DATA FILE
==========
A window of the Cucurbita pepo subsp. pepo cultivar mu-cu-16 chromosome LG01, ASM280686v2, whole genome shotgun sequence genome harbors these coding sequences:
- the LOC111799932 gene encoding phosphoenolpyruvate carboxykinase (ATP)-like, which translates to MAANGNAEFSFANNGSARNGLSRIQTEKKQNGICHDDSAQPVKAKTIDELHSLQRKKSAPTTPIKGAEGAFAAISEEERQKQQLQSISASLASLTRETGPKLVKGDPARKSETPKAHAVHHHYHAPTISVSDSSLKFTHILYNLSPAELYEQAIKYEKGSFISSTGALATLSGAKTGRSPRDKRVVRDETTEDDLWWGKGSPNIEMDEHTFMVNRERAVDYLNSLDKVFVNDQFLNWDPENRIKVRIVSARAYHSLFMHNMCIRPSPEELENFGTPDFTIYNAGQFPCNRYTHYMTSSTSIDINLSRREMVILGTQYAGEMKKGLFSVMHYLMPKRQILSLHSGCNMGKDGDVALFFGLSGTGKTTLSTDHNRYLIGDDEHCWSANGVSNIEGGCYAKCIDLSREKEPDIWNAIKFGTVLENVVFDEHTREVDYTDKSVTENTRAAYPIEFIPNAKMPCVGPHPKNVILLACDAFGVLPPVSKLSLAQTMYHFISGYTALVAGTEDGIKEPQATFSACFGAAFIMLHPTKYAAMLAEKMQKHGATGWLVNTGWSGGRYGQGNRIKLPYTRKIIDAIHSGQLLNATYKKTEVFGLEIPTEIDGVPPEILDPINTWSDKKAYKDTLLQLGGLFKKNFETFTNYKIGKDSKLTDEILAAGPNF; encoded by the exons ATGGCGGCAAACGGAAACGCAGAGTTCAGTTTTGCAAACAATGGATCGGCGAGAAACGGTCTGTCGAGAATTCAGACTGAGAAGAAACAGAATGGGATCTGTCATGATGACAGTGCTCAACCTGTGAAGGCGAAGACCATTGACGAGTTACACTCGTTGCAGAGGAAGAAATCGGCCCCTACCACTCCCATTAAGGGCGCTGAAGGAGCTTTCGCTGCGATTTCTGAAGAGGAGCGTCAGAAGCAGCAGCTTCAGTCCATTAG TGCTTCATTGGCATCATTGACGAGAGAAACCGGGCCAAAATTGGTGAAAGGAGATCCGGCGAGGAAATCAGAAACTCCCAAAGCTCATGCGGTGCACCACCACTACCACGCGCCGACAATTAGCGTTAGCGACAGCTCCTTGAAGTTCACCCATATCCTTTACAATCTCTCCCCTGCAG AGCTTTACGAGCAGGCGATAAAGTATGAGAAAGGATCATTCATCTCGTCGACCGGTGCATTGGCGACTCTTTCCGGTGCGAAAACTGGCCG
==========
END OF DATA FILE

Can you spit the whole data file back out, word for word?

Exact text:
A window of the Cucurbita pepo subsp. pepo cultivar mu-cu-16 chromosome LG01, ASM280686v2, whole genome shotgun sequence genome harbors these coding sequences:
- the LOC111799932 gene encoding phosphoenolpyruvate carboxykinase (ATP)-like, which translates to MAANGNAEFSFANNGSARNGLSRIQTEKKQNGICHDDSAQPVKAKTIDELHSLQRKKSAPTTPIKGAEGAFAAISEEERQKQQLQSISASLASLTRETGPKLVKGDPARKSETPKAHAVHHHYHAPTISVSDSSLKFTHILYNLSPAELYEQAIKYEKGSFISSTGALATLSGAKTGRSPRDKRVVRDETTEDDLWWGKGSPNIEMDEHTFMVNRERAVDYLNSLDKVFVNDQFLNWDPENRIKVRIVSARAYHSLFMHNMCIRPSPEELENFGTPDFTIYNAGQFPCNRYTHYMTSSTSIDINLSRREMVILGTQYAGEMKKGLFSVMHYLMPKRQILSLHSGCNMGKDGDVALFFGLSGTGKTTLSTDHNRYLIGDDEHCWSANGVSNIEGGCYAKCIDLSREKEPDIWNAIKFGTVLENVVFDEHTREVDYTDKSVTENTRAAYPIEFIPNAKMPCVGPHPKNVILLACDAFGVLPPVSKLSLAQTMYHFISGYTALVAGTEDGIKEPQATFSACFGAAFIMLHPTKYAAMLAEKMQKHGATGWLVNTGWSGGRYGQGNRIKLPYTRKIIDAIHSGQLLNATYKKTEVFGLEIPTEIDGVPPEILDPINTWSDKKAYKDTLLQLGGLFKKNFETFTNYKIGKDSKLTDEILAAGPNF; encoded by the exons ATGGCGGCAAACGGAAACGCAGAGTTCAGTTTTGCAAACAATGGATCGGCGAGAAACGGTCTGTCGAGAATTCAGACTGAGAAGAAACAGAATGGGATCTGTCATGATGACAGTGCTCAACCTGTGAAGGCGAAGACCATTGACGAGTTACACTCGTTGCAGAGGAAGAAATCGGCCCCTACCACTCCCATTAAGGGCGCTGAAGGAGCTTTCGCTGCGATTTCTGAAGAGGAGCGTCAGAAGCAGCAGCTTCAGTCCATTAG TGCTTCATTGGCATCATTGACGAGAGAAACCGGGCCAAAATTGGTGAAAGGAGATCCGGCGAGGAAATCAGAAACTCCCAAAGCTCATGCGGTGCACCACCACTACCACGCGCCGACAATTAGCGTTAGCGACAGCTCCTTGAAGTTCACCCATATCCTTTACAATCTCTCCCCTGCAG AGCTTTACGAGCAGGCGATAAAGTATGAGAAAGGATCATTCATCTCGTCGACCGGTGCATTGGCGACTCTTTCCGGTGCGAAAACTGGCCG